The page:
2017.05.04 Warming up

Often, when we have friends visiting from "the old country", they have planned to visit all the local State and National parks. Then they realize that California is a very big state and that one may take in breathtaking beautiful nature by just driving a little away from Silicon Valley.

It really does take the stress off the vacation that visiting all the parks is not mandatory.

Now that the weather has warmed up we may, however, experience parts of nature that makes for good stories afterwards but will have the little hairs on the back of the neck stand straight up.

Look carefully at the picture accompanying this post. It shows one of the local inhabitants that has been hiding all winter but now has come out to enjoy being heated through. You will often find them on a foot path because, as you may have noticed, the vegetation is quite abundant this year and the tall grasses don't let much sun through.

In this case the snake is not a Western Diamondback but the harmless Gopher Snake.

The Gopher Snake pretends to be a Rattlesnake by rustling its tail among dry leaves but it doesn't have its own rattle at the tip of the tail. Another difference is that the back of a rattlesnake head is broader compared to the width of the body. (As you will rarely see a Gopher Snake and a Rattler side by side in nature, you will have to look at pictures or go to a museum/nature center with stuffed animals to know this difference.)

If you come from a country where poisonous snakes are not a thing, you may not think about the potential consequences of skipping merrily along a nature path or making a shortcut across a field. You may not think that if you let your kids run ahead to the playground, they, too, may come across this danger.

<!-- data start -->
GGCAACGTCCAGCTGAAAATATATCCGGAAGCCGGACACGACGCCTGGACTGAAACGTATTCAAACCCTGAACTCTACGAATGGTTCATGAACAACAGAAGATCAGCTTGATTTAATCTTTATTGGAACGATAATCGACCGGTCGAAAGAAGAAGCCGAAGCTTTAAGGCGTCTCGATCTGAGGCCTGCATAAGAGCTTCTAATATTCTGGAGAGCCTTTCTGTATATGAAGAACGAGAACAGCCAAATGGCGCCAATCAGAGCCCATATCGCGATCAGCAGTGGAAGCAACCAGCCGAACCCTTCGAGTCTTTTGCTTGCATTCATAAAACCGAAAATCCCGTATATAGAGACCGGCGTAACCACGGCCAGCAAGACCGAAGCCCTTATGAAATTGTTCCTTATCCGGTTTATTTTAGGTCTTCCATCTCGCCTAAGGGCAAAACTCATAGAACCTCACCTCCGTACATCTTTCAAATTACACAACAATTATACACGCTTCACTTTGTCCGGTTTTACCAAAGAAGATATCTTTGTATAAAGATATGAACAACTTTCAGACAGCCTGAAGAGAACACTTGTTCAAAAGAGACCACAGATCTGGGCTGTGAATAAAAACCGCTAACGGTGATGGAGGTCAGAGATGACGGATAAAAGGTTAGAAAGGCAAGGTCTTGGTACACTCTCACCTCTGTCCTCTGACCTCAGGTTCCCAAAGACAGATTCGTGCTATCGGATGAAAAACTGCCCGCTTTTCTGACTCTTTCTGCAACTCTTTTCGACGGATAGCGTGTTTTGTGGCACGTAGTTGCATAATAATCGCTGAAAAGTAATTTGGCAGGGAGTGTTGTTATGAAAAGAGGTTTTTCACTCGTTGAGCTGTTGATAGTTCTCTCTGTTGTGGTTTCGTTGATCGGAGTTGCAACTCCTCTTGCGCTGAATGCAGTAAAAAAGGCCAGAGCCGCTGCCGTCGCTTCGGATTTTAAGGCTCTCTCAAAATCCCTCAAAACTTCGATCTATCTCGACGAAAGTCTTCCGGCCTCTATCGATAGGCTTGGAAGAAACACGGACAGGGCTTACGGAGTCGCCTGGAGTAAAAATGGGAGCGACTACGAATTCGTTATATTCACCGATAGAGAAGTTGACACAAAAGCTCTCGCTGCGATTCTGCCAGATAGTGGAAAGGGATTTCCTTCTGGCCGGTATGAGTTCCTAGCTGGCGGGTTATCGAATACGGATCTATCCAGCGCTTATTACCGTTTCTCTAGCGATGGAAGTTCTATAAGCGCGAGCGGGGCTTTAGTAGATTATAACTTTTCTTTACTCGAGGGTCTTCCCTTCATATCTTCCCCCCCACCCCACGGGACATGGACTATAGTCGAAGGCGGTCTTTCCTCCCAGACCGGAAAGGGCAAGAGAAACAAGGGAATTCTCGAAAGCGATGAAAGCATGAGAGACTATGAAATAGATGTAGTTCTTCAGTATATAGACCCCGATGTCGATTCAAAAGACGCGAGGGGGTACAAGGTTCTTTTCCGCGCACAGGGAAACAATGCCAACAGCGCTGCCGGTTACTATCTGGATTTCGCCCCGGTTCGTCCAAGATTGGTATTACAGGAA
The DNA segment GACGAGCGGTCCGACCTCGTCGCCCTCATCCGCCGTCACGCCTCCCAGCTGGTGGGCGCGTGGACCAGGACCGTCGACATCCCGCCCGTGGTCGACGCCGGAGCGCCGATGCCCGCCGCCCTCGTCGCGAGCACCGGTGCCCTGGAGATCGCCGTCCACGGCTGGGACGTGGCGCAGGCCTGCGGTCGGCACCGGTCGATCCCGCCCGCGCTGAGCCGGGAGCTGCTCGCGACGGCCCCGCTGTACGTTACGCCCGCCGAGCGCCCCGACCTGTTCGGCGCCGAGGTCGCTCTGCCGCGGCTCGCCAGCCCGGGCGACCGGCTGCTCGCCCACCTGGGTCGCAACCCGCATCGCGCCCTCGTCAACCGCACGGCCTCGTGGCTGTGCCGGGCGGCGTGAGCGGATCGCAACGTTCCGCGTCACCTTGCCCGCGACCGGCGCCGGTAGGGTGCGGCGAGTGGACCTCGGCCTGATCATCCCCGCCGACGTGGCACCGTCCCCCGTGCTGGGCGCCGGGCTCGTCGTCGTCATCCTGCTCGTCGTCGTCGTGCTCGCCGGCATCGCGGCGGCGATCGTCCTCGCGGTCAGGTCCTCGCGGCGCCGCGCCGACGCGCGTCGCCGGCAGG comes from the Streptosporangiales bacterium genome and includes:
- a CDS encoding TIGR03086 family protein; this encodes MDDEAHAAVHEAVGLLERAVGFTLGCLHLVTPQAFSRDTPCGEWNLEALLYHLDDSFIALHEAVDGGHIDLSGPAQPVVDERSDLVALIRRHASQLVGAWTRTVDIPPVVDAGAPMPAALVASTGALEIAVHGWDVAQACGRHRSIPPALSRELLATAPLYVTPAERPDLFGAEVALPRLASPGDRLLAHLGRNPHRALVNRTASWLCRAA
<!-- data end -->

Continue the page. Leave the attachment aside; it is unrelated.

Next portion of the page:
We have vipers but also pumas, poisonous spiders, and nasty plants. Read more on California nature here.

The answer to this is not to become paranoid or not take your children into nature. The answer is to educate yourself and them on how to behave responsibly.

Sensible rules are to use brain, eyes, and ears:

  • If something rattles, stop immediately and retreat.
  • Don't put hands or feet where you can't see them. Hollow trees or gopher holes may hold snake pits.
  • Don't lift rocks or pieces of wood so the hidden side faces you. Turn it away from you so any crawlers may run away and not up your pant leg.

I have seen rattle snakes while walking Arastadero, Rancho San Antonio, Hidden Villa, Windy Hill, and even Shoreline but I haven't seen one every year and I have never been bitten. The unlucky guy who over the weekend planted his hand in a snake sunning on top of a rock was not as lucky and was evacuated by helicopter. You shouldn't run for help if you have been bitten. That will just spread the poison faster.

Planning a nature trip? Wear seat belts, bring water, wear sunscreen and a hat. Car accidents and sun burns are much more likely risks than rattlesnakes.